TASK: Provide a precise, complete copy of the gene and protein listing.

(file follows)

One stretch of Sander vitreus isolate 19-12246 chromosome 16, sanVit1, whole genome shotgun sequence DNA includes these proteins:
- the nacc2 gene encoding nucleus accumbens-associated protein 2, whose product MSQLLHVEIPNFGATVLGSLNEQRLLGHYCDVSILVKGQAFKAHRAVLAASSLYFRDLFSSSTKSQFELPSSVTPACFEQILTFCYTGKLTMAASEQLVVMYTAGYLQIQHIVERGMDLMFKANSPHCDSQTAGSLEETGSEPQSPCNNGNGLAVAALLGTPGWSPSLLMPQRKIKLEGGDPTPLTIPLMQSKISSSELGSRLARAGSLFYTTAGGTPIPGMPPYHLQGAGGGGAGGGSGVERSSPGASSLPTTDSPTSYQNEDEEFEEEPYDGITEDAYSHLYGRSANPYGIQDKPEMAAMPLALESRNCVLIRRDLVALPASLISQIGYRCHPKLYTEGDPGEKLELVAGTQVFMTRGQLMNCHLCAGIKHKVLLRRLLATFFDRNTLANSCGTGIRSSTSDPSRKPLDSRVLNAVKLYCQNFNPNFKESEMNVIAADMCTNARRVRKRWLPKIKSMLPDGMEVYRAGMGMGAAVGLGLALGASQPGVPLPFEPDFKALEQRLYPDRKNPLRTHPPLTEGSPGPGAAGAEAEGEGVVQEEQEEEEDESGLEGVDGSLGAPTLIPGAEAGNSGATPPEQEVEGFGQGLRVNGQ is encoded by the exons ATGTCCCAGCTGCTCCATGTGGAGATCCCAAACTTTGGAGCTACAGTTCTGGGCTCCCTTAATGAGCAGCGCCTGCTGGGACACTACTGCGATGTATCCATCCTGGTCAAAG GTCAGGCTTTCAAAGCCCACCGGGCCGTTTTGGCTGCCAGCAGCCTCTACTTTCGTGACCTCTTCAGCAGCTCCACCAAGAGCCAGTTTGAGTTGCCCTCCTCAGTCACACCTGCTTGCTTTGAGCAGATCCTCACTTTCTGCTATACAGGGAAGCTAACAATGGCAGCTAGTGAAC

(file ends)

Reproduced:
One stretch of Sander vitreus isolate 19-12246 chromosome 16, sanVit1, whole genome shotgun sequence DNA includes these proteins:
- the nacc2 gene encoding nucleus accumbens-associated protein 2, whose product MSQLLHVEIPNFGATVLGSLNEQRLLGHYCDVSILVKGQAFKAHRAVLAASSLYFRDLFSSSTKSQFELPSSVTPACFEQILTFCYTGKLTMAASEQLVVMYTAGYLQIQHIVERGMDLMFKANSPHCDSQTAGSLEETGSEPQSPCNNGNGLAVAALLGTPGWSPSLLMPQRKIKLEGGDPTPLTIPLMQSKISSSELGSRLARAGSLFYTTAGGTPIPGMPPYHLQGAGGGGAGGGSGVERSSPGASSLPTTDSPTSYQNEDEEFEEEPYDGITEDAYSHLYGRSANPYGIQDKPEMAAMPLALESRNCVLIRRDLVALPASLISQIGYRCHPKLYTEGDPGEKLELVAGTQVFMTRGQLMNCHLCAGIKHKVLLRRLLATFFDRNTLANSCGTGIRSSTSDPSRKPLDSRVLNAVKLYCQNFNPNFKESEMNVIAADMCTNARRVRKRWLPKIKSMLPDGMEVYRAGMGMGAAVGLGLALGASQPGVPLPFEPDFKALEQRLYPDRKNPLRTHPPLTEGSPGPGAAGAEAEGEGVVQEEQEEEEDESGLEGVDGSLGAPTLIPGAEAGNSGATPPEQEVEGFGQGLRVNGQ is encoded by the exons ATGTCCCAGCTGCTCCATGTGGAGATCCCAAACTTTGGAGCTACAGTTCTGGGCTCCCTTAATGAGCAGCGCCTGCTGGGACACTACTGCGATGTATCCATCCTGGTCAAAG GTCAGGCTTTCAAAGCCCACCGGGCCGTTTTGGCTGCCAGCAGCCTCTACTTTCGTGACCTCTTCAGCAGCTCCACCAAGAGCCAGTTTGAGTTGCCCTCCTCAGTCACACCTGCTTGCTTTGAGCAGATCCTCACTTTCTGCTATACAGGGAAGCTAACAATGGCAGCTAGTGAAC